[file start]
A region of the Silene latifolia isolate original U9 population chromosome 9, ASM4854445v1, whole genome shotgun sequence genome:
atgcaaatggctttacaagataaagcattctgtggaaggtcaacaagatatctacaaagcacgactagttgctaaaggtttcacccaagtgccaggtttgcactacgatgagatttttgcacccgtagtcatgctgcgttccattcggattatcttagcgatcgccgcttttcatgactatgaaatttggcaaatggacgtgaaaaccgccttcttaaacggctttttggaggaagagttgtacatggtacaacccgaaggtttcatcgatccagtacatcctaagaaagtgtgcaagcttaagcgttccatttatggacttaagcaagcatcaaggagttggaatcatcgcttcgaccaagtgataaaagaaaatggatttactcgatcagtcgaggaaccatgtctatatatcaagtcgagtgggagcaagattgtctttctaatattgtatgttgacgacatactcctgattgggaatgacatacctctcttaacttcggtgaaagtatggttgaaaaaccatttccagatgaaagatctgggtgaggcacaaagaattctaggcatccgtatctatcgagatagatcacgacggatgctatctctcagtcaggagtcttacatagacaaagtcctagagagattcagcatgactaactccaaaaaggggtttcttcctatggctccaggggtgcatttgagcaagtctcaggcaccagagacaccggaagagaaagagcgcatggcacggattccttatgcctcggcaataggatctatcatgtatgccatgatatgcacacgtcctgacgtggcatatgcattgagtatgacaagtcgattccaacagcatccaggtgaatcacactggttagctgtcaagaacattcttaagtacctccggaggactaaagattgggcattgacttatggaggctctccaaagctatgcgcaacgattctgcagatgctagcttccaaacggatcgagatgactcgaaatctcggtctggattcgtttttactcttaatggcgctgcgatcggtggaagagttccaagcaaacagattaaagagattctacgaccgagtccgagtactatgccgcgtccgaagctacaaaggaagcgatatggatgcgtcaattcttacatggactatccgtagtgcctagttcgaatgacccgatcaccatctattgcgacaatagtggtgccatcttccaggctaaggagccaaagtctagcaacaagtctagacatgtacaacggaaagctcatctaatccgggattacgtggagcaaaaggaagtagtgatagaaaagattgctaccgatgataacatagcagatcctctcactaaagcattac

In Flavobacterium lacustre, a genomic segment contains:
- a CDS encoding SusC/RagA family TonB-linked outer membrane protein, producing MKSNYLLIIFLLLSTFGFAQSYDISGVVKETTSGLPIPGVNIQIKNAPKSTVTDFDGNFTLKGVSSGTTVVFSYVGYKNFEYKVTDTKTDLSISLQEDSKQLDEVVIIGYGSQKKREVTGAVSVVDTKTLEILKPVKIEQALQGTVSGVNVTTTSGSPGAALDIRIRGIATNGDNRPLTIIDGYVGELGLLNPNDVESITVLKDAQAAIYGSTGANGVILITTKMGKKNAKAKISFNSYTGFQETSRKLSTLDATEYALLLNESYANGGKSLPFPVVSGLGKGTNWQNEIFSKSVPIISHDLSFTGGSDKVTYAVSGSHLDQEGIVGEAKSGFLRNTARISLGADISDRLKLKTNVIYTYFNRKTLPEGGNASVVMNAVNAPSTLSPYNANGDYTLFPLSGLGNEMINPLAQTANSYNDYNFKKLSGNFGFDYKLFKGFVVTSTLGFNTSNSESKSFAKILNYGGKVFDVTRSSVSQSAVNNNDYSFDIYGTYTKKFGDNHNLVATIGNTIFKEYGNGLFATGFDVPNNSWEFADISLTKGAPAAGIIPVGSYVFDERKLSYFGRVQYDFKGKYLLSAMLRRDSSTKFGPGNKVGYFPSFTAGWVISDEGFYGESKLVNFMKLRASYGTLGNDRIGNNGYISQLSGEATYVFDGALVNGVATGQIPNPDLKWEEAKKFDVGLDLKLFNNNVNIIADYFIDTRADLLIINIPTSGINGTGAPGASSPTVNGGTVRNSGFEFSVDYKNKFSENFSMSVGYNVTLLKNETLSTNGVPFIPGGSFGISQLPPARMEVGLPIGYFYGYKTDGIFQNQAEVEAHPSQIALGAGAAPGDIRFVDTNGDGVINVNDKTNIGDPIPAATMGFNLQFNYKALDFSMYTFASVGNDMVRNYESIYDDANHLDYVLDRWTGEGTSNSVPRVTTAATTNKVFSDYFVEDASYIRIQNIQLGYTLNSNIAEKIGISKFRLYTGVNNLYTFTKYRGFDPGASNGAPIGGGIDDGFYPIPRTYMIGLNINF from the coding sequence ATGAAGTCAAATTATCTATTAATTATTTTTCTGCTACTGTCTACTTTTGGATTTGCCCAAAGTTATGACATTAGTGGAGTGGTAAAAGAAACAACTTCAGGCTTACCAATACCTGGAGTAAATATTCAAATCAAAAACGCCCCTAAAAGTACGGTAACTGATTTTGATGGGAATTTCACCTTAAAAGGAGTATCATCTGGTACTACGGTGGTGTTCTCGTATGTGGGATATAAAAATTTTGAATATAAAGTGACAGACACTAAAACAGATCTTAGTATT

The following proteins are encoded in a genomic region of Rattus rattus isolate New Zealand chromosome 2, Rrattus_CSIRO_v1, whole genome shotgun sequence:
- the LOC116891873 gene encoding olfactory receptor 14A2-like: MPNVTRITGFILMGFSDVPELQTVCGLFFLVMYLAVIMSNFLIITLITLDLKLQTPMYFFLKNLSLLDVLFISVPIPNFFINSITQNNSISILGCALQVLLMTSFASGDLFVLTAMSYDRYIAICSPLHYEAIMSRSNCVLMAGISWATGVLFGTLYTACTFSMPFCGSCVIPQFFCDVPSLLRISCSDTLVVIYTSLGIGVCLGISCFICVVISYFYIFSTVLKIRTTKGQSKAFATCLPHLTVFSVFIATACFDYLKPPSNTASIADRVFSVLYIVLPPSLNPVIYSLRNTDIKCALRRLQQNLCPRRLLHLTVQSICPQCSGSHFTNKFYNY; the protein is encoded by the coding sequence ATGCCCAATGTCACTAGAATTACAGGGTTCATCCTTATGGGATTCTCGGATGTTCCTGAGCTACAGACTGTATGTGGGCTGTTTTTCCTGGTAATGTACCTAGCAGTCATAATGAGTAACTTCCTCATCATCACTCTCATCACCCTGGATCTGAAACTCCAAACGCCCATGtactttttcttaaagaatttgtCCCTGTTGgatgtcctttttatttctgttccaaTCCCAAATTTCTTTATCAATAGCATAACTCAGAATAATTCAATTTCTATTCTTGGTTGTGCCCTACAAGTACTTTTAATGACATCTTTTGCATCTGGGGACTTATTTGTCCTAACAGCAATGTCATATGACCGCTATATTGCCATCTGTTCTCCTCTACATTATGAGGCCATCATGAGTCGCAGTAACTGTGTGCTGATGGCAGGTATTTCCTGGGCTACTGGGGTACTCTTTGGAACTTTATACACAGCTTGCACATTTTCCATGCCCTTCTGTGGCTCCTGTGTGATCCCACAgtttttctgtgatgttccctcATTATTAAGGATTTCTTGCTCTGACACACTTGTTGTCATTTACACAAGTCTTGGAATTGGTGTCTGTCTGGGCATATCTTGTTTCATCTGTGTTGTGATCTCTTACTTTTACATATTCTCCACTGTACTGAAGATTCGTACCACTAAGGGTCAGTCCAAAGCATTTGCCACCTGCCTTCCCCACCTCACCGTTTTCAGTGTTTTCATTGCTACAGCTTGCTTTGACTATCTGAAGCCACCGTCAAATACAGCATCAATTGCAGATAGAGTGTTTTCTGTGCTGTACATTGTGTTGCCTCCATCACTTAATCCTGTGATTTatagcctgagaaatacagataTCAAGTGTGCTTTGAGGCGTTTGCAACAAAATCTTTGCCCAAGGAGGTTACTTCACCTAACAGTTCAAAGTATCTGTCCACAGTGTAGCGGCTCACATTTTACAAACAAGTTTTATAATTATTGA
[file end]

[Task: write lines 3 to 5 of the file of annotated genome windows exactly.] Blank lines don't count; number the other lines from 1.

In Flavobacterium lacustre, a genomic segment contains:
- a CDS encoding SusC/RagA family TonB-linked outer membrane protein, producing MKSNYLLIIFLLLSTFGFAQSYDISGVVKETTSGLPIPGVNIQIKNAPKSTVTDFDGNFTLKGVSSGTTVVFSYVGYKNFEYKVTDTKTDLSISLQEDSKQLDEVVIIGYGSQKKREVTGAVSVVDTKTLEILKPVKIEQALQGTVSGVNVTTTSGSPGAALDIRIRGIATNGDNRPLTIIDGYVGELGLLNPNDVESITVLKDAQAAIYGSTGANGVILITTKMGKKNAKAKISFNSYTGFQETSRKLSTLDATEYALLLNESYANGGKSLPFPVVSGLGKGTNWQNEIFSKSVPIISHDLSFTGGSDKVTYAVSGSHLDQEGIVGEAKSGFLRNTARISLGADISDRLKLKTNVIYTYFNRKTLPEGGNASVVMNAVNAPSTLSPYNANGDYTLFPLSGLGNEMINPLAQTANSYNDYNFKKLSGNFGFDYKLFKGFVVTSTLGFNTSNSESKSFAKILNYGGKVFDVTRSSVSQSAVNNNDYSFDIYGTYTKKFGDNHNLVATIGNTIFKEYGNGLFATGFDVPNNSWEFADISLTKGAPAAGIIPVGSYVFDERKLSYFGRVQYDFKGKYLLSAMLRRDSSTKFGPGNKVGYFPSFTAGWVISDEGFYGESKLVNFMKLRASYGTLGNDRIGNNGYISQLSGEATYVFDGALVNGVATGQIPNPDLKWEEAKKFDVGLDLKLFNNNVNIIADYFIDTRADLLIINIPTSGINGTGAPGASSPTVNGGTVRNSGFEFSVDYKNKFSENFSMSVGYNVTLLKNETLSTNGVPFIPGGSFGISQLPPARMEVGLPIGYFYGYKTDGIFQNQAEVEAHPSQIALGAGAAPGDIRFVDTNGDGVINVNDKTNIGDPIPAATMGFNLQFNYKALDFSMYTFASVGNDMVRNYESIYDDANHLDYVLDRWTGEGTSNSVPRVTTAATTNKVFSDYFVEDASYIRIQNIQLGYTLNSNIAEKIGISKFRLYTGVNNLYTFTKYRGFDPGASNGAPIGGGIDDGFYPIPRTYMIGLNINF from the coding sequence ATGAAGTCAAATTATCTATTAATTATTTTTCTGCTACTGTCTACTTTTGGATTTGCCCAAAGTTATGACATTAGTGGAGTGGTAAAAGAAACAACTTCAGGCTTACCAATACCTGGAGTAAATATTCAAATCAAAAACGCCCCTAAAAGTACGGTAACTGATTTTGATGGGAATTTCACCTTAAAAGGAGTATCATCTGGTACTACGGTGGTGTTCTCGTATGTGGGATATAAAAATTTTGAATATAAAGTGACAGACACTAAAACAGATCTTAGTATT

The following proteins are encoded in a genomic region of Rattus rattus isolate New Zealand chromosome 2, Rrattus_CSIRO_v1, whole genome shotgun sequence: